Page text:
The Town Where I Live

Gregory Alan Bolcer gbolcer@endeavors.com
Fri, 07 Mar 2003 07:18:08 -0800


Anaheim is going to replace Irvine
as the i-ching.[1] ;-)  In terms of
bandwidth, the most widely used wide-area
data isn't horoscopes and stock quotes--it's
field survey and GIS data. [2]  ESRI's
pretty much the gorilla of the industry.

Greg

[1] http://events.geocomm.com/features/gita2003/

Tadpole-Cartesia will be showing off GeoSync. GeoSync is synchronization technology for ESRI's ArcGIS product
and brings currency to the datasets of occasionally
                       connected field users via a company's LAN, WAN, or over the Internet. A unique product,
its embedded peer to peer technology securely ensures the bi-direction flow of
                       information to and from the field. The product is being embedded into the core products
of such ESRI business partners as Miner & Miner, and deployed by such municipalities
                       as the City of Anaheim. 

[2] http://www.tadpole.com/dynamic/news/2003/104.html


                      Tadpole-Cartesia Now Shipping Its ESRI-based GeoSync Software Empowering Simplified and
Secure Field GIS Currency

                      Tadpole's data synchronization and secure peer-to-peer technologies enable utilities to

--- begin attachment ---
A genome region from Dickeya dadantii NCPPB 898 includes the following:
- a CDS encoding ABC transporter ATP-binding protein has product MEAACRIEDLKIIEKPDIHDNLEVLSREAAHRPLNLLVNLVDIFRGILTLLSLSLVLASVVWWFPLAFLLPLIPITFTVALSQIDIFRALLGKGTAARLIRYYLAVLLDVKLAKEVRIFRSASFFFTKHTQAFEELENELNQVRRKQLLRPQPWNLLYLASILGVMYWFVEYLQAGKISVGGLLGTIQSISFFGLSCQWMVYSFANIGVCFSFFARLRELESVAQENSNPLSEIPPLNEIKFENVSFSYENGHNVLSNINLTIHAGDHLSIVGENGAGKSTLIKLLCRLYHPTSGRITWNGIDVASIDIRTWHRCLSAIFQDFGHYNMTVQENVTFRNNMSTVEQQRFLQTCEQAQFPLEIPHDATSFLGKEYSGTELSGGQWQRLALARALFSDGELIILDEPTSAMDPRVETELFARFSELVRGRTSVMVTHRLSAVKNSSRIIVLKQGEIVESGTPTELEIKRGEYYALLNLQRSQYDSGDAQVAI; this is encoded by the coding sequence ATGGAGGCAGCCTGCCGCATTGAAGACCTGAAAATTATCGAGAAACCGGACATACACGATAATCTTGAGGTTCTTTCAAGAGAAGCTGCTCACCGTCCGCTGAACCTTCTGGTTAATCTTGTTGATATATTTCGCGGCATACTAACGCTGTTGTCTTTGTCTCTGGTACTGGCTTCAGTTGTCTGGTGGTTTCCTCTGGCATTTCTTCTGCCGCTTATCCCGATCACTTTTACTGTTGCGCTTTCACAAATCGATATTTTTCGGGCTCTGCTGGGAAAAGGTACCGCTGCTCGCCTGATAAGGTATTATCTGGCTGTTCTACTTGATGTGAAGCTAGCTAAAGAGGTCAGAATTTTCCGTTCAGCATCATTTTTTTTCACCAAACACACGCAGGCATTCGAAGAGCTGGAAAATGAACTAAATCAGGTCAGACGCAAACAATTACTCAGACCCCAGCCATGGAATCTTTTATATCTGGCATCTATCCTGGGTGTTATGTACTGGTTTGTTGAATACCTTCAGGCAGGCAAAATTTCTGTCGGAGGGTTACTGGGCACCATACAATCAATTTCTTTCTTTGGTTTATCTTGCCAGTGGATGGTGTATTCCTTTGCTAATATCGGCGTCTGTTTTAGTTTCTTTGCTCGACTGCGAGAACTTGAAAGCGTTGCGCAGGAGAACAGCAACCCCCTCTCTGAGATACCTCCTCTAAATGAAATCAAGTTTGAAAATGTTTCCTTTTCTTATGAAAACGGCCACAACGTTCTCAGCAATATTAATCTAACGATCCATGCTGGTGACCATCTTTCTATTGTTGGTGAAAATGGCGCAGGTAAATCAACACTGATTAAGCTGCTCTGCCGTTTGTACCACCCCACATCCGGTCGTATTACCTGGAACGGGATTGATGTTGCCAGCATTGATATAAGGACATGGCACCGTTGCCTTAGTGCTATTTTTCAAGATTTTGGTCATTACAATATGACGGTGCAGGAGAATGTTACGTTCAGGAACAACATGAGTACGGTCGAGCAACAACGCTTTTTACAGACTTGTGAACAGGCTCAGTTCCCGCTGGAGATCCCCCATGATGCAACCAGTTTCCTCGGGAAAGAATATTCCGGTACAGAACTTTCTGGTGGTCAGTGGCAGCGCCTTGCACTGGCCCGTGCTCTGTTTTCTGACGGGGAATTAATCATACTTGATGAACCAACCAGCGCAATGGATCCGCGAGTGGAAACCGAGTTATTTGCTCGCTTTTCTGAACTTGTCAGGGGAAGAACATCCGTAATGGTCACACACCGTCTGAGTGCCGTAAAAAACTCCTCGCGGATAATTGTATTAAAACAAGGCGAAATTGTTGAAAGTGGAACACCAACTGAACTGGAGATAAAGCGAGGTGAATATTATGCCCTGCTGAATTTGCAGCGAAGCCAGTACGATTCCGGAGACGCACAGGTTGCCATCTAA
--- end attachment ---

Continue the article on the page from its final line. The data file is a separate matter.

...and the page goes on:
securely distribute pockets of GIS
                      updates to authenticated mobile users

                      Carlsbad (California) and Edinburgh (UK), February 19, 2003: Tadpole-Cartesia, the field
mapping software subsidiary of Tadpole Technology (LSE:TAD), today announces GA of its ESRI-based
                      GeoSync (View) 8.3 geospatial synchronization technology for worldwide utilities. The
technology is being integrated into the software products of such GIS leaders as Miner & Miner. 

                      Showcased this month at Miner & Miner's User Group, Tadpole-Cartesia's new solution
automates and secures the delivery of geospatial data from central servers to the field. Instead of streaming
                      gigabyte-heavy maps to regional offices or mobile work teams that connect occasionally
to the Web, only packets of new mapping data will now be delivered to authenticated users. Maps stored on
local
                      desktops and laptops are automatically updated.